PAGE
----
clock menu more-arrow no yes

Filed under:

Michigan establishes U.S.'s most comprehensive self-driving car regulations

Without the regulations, only permitted, manufacturer-owned vehicles would be allowed to drive on public roads

A driverless shuttle operating at the University of Michigan’s self-driving-car testing facility
University of Michigan

Late last week, Michigan Governor Rick Snyder signed groundbreaking new statewide legislation governing the use, testing, and sale of self-driving vehicles.

Without the new regulations, only permitted, manufacturer-owned vehicles would be allowed to drive on public roads. But now, autonomous cars can undergo road testing without needing a brake pedal, steering wheel, or human rider in the front seat. The self-driving cars can also be used for ridesharing fleets and, when they’re ready, be sold to the public.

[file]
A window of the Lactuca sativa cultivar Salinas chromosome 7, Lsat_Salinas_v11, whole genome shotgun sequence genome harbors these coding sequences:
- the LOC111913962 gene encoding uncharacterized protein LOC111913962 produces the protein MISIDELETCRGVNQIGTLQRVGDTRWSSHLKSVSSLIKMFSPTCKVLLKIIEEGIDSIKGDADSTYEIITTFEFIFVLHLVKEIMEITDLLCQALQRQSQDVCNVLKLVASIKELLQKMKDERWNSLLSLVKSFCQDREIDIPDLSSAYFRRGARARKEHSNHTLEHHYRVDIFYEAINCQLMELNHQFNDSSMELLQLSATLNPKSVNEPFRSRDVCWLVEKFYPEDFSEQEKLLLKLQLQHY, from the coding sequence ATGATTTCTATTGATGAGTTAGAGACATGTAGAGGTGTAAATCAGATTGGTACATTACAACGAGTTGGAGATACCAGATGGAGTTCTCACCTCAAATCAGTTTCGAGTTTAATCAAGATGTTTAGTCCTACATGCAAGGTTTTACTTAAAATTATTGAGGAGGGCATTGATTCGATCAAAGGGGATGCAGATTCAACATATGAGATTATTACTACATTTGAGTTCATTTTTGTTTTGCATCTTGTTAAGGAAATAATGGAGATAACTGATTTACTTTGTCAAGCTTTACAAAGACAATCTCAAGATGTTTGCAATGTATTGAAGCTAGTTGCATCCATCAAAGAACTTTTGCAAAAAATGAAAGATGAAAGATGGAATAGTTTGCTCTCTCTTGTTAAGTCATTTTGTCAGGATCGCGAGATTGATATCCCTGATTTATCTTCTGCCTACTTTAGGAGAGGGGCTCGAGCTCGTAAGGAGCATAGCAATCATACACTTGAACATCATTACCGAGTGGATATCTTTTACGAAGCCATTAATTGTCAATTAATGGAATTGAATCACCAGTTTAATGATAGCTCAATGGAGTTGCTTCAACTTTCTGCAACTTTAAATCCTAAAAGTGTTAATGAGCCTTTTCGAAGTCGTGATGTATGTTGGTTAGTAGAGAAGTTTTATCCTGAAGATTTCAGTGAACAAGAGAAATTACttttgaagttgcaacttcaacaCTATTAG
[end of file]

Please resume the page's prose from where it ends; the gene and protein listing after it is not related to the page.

The birthplace of America’s automotive industry, Michigan supported the new rules in part to solidify its role as a hub of innovation, and also to provide a tech-friendly model for future national regulation.

“Michigan put the world on wheels and now we are leading the way in transforming the auto industry,” said Governor Snyder in a statement. “We are becoming the mobility industry, shaped around technology that makes us more aware and safer as we’re driving. By recognizing that and aligning our state’s policies as new technology is developed, we will continue as the leader the rest of the world sees as its biggest competition.”

Via: Inhabitat, Michigan.gov